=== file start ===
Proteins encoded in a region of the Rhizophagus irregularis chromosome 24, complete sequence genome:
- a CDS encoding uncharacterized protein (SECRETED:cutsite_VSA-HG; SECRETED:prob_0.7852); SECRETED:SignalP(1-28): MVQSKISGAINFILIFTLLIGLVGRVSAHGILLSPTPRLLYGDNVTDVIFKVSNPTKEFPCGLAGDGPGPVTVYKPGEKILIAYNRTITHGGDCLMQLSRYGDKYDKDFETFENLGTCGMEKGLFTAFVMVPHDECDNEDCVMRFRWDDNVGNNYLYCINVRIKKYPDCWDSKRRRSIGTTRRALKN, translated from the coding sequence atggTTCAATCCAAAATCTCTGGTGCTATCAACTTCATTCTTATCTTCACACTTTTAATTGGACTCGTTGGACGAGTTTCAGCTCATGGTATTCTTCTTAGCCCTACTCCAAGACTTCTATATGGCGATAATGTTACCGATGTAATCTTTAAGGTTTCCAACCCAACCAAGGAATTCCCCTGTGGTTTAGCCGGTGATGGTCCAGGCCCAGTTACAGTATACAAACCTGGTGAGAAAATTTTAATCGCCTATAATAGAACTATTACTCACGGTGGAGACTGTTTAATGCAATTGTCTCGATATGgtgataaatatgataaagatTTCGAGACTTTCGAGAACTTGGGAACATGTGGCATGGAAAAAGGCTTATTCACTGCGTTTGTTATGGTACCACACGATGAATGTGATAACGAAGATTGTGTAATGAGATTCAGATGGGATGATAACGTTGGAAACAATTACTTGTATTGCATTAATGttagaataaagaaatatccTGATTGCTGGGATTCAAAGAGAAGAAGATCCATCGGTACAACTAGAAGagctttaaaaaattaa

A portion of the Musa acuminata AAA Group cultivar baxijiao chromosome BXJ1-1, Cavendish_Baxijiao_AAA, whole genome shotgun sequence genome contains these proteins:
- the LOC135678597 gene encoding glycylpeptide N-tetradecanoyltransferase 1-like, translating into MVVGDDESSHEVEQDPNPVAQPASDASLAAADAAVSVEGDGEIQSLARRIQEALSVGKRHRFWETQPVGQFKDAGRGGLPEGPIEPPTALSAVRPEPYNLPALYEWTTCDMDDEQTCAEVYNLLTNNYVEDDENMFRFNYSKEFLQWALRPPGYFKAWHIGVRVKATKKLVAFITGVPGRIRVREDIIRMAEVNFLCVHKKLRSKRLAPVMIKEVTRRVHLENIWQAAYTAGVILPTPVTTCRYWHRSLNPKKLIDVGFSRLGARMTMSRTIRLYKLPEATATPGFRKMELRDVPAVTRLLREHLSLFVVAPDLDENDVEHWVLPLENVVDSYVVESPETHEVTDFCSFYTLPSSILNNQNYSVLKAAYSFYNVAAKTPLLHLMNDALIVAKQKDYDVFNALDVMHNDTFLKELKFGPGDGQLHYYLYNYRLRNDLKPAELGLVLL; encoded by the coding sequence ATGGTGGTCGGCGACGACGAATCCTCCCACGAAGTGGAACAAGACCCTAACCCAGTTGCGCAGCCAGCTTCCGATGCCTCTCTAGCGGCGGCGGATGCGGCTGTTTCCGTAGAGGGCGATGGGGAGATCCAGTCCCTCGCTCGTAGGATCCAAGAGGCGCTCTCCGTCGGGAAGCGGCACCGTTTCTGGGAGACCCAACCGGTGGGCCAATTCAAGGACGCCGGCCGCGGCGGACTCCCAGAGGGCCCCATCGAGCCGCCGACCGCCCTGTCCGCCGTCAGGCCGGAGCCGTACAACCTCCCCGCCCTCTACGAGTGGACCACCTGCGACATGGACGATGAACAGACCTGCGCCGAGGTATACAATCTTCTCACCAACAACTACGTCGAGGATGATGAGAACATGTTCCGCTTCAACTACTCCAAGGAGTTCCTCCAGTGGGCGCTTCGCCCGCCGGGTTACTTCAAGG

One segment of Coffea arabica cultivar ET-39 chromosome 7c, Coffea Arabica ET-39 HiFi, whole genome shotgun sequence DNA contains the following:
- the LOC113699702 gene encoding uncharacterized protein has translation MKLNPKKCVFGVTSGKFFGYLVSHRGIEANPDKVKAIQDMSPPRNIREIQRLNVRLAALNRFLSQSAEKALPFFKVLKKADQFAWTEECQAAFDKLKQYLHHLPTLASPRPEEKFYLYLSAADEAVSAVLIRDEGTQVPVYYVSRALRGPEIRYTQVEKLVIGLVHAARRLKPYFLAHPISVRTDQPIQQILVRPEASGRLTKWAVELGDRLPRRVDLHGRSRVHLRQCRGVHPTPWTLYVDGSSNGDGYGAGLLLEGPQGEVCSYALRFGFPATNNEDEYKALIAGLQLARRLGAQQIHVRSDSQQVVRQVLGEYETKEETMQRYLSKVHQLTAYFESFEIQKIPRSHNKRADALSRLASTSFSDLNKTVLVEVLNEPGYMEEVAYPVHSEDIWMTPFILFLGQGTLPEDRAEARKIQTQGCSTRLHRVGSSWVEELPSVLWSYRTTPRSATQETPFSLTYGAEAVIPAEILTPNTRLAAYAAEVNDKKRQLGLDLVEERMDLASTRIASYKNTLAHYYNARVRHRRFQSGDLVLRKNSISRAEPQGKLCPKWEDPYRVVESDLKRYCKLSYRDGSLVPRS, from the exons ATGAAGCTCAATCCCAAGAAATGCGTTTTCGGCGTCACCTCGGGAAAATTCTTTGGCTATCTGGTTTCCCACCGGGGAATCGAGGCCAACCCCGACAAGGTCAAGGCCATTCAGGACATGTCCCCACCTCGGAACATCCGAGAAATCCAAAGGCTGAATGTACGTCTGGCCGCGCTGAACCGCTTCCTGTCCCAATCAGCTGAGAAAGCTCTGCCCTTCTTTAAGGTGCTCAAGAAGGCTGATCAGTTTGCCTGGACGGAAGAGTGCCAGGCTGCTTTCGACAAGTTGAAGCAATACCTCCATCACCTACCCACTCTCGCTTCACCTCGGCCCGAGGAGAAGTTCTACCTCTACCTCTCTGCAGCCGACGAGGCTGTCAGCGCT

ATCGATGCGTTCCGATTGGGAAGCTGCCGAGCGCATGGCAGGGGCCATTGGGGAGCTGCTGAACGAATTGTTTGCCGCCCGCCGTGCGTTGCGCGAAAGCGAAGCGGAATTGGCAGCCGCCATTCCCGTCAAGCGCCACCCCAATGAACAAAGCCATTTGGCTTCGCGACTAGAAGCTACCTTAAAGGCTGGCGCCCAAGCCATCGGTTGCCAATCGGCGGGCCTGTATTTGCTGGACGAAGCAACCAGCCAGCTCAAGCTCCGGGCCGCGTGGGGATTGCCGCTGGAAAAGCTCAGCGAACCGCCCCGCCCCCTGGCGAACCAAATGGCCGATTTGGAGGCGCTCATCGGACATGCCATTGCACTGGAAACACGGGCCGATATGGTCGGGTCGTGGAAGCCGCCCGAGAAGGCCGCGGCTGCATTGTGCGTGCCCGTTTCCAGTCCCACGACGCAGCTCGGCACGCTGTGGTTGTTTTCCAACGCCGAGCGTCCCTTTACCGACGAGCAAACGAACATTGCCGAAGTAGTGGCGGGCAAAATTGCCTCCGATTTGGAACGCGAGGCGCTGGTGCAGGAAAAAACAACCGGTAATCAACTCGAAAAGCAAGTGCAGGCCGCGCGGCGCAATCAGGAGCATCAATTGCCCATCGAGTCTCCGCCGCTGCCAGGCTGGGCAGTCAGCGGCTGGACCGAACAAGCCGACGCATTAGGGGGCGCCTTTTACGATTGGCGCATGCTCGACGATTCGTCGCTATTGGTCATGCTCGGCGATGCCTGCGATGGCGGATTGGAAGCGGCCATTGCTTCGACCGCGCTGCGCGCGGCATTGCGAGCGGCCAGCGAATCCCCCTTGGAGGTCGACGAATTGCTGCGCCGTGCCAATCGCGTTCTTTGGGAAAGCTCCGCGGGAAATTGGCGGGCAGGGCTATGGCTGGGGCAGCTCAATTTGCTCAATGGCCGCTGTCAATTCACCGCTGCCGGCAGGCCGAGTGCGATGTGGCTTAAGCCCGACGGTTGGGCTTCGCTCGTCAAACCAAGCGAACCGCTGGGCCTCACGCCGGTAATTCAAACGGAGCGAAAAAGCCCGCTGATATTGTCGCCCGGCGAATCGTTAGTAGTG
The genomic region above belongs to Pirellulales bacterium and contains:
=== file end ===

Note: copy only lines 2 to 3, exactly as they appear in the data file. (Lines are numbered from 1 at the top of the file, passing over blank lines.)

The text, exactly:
- a CDS encoding uncharacterized protein (SECRETED:cutsite_VSA-HG; SECRETED:prob_0.7852); SECRETED:SignalP(1-28): MVQSKISGAINFILIFTLLIGLVGRVSAHGILLSPTPRLLYGDNVTDVIFKVSNPTKEFPCGLAGDGPGPVTVYKPGEKILIAYNRTITHGGDCLMQLSRYGDKYDKDFETFENLGTCGMEKGLFTAFVMVPHDECDNEDCVMRFRWDDNVGNNYLYCINVRIKKYPDCWDSKRRRSIGTTRRALKN, translated from the coding sequence atggTTCAATCCAAAATCTCTGGTGCTATCAACTTCATTCTTATCTTCACACTTTTAATTGGACTCGTTGGACGAGTTTCAGCTCATGGTATTCTTCTTAGCCCTACTCCAAGACTTCTATATGGCGATAATGTTACCGATGTAATCTTTAAGGTTTCCAACCCAACCAAGGAATTCCCCTGTGGTTTAGCCGGTGATGGTCCAGGCCCAGTTACAGTATACAAACCTGGTGAGAAAATTTTAATCGCCTATAATAGAACTATTACTCACGGTGGAGACTGTTTAATGCAATTGTCTCGATATGgtgataaatatgataaagatTTCGAGACTTTCGAGAACTTGGGAACATGTGGCATGGAAAAAGGCTTATTCACTGCGTTTGTTATGGTACCACACGATGAATGTGATAACGAAGATTGTGTAATGAGATTCAGATGGGATGATAACGTTGGAAACAATTACTTGTATTGCATTAATGttagaataaagaaatatccTGATTGCTGGGATTCAAAGAGAAGAAGATCCATCGGTACAACTAGAAGagctttaaaaaattaa

A portion of the Musa acuminata AAA Group cultivar baxijiao chromosome BXJ1-1, Cavendish_Baxijiao_AAA, whole genome shotgun sequence genome contains these proteins: